Talk:Grappling hold

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Good English[edit]

When describing a term in Japanese, please don't use the phrase 'in budo' it is called sei o nage (or what ever}. Budo is not a language!!! Bu-Do (Bu=warrior/Do=The way of), therefore Budo is a philosophy not a language. All weapons, techniques and philosophies derived from Jujutsu/Judo/Aikido/Karate have Japanese names, not Budo names. Come on, it makes us westeners look stupid when we make ignorant mistakes about Japanese matters.

BJJ terminology question[edit]

The "kimura" is named after the great fighter, and the "americano" is above the waist (equator). Does "uma plata" literally mean "on a silver plate?" Rorybowman 08:00, 30 December 2005 (UTC)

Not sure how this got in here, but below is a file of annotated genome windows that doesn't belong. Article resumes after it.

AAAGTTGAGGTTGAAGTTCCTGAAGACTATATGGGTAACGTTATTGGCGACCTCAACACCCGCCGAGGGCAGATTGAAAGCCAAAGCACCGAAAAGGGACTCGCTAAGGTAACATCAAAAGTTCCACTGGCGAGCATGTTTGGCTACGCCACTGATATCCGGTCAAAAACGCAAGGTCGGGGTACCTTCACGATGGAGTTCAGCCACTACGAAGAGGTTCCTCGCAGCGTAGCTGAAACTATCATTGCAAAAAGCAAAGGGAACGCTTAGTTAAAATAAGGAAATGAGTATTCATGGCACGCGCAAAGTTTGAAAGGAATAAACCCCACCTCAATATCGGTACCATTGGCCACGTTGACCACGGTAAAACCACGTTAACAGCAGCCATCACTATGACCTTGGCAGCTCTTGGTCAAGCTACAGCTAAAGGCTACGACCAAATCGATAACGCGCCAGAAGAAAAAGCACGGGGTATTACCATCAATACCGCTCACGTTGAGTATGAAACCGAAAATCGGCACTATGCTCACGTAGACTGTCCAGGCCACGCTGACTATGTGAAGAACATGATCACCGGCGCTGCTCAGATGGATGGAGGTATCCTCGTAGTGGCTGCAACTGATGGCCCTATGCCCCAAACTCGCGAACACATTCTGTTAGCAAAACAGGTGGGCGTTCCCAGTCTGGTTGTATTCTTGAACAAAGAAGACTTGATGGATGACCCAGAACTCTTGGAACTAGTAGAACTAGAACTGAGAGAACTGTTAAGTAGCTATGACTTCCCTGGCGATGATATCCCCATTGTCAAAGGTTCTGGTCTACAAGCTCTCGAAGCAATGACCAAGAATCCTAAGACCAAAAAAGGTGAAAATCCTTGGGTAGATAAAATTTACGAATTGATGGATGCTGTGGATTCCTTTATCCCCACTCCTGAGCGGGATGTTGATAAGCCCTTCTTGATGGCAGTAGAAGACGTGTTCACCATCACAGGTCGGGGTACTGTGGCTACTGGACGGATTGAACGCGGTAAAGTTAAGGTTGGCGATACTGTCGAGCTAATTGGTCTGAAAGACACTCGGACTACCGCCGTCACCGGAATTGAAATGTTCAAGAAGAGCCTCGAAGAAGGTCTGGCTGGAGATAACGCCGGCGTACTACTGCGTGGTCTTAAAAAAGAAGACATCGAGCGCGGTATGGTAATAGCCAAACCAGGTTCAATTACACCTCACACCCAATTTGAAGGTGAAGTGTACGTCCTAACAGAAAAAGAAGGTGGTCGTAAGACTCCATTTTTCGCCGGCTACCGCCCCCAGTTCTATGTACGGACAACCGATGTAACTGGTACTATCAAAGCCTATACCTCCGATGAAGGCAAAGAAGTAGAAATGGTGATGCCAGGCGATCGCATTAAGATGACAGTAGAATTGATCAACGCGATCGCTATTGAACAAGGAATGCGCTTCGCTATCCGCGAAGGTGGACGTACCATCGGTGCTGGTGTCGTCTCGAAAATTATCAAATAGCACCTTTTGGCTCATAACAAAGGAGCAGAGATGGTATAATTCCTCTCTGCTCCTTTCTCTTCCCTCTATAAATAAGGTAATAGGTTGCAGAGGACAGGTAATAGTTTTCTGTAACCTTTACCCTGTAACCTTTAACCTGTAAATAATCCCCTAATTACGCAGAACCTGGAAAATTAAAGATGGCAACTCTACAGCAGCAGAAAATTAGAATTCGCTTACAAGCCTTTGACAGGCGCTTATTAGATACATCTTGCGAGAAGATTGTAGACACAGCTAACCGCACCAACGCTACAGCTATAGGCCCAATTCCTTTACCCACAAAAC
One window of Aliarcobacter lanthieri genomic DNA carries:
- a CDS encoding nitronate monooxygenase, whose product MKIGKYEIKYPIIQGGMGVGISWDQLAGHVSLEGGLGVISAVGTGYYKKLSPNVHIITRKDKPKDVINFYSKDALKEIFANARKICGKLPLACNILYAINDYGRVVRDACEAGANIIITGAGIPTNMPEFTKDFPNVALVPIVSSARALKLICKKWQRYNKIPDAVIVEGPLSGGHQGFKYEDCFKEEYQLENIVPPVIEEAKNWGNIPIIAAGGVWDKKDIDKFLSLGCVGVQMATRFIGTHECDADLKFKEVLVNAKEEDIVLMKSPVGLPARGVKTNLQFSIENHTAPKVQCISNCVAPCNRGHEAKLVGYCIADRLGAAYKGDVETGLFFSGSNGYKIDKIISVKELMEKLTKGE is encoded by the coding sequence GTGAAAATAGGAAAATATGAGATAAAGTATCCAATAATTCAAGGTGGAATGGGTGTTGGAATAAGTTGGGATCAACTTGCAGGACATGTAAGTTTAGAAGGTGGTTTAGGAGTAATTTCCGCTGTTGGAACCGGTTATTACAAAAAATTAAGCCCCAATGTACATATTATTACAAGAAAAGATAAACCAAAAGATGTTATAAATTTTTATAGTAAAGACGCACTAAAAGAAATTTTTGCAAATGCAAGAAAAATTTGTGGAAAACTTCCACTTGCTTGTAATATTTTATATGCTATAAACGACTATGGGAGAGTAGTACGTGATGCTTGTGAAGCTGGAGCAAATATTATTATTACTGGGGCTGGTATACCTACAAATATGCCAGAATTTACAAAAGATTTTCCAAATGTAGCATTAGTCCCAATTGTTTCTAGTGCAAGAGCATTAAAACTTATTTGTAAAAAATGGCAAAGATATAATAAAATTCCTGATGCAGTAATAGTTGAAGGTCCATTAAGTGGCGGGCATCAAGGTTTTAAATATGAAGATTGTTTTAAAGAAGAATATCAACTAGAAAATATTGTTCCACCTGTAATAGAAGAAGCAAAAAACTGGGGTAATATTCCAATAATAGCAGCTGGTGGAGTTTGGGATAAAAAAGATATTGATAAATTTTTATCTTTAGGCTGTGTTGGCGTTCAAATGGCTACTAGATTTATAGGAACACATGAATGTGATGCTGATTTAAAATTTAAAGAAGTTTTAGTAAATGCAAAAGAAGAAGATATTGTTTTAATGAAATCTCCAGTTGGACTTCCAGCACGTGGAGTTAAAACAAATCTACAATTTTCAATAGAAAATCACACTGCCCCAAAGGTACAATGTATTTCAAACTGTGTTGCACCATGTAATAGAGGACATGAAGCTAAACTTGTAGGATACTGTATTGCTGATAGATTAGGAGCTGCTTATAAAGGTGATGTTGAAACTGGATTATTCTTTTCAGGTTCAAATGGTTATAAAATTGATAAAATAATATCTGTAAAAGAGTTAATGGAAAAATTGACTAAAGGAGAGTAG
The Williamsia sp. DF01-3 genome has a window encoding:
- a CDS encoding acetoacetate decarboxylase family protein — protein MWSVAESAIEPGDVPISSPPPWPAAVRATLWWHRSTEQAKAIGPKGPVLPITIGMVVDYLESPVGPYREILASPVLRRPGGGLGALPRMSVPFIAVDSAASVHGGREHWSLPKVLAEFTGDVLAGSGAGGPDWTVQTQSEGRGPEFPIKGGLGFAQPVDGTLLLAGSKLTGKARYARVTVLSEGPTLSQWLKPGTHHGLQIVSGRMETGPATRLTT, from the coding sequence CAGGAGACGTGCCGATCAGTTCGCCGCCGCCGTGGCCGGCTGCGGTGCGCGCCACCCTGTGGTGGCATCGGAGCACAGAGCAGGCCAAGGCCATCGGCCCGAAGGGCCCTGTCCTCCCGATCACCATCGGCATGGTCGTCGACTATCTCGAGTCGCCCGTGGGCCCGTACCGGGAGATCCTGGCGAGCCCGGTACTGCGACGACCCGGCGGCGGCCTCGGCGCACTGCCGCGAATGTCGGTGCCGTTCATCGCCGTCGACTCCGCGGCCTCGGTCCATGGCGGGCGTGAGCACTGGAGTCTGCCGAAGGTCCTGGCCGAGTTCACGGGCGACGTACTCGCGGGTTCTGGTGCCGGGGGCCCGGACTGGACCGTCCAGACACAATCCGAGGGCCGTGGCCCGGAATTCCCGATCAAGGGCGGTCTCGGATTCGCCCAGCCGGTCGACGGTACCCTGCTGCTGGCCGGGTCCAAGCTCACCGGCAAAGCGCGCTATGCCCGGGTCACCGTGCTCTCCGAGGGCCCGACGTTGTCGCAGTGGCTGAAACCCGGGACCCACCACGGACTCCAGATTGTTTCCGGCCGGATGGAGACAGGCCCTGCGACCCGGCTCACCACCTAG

According to google translate "uma plata" is the Portuguese for "a platform" however I think that you may be refering to the shoulder lock "omoplata" which actually translates into scapula. Jdcollins13 (talk) 15:18, 18 January 2011 (UTC)
Dictionary - View detailed dictionary
  1. shoulder blade
  2. scapula
  3. blade-bone

Merging complete[edit]

I've now merged submission hold, pinning hold, pain compliance hold, and clinching hold into this article; all of the links in all articles linking to these have been redirected to the appropriate sections in this article. This one needs to be cleaned up a bit though; ordering and structuring according to type. Unfortunately i had to remove some pictures(temporarily hopefully) when the layout for messy. ---Marcus- 15:54, 30 December 2005 (UTC)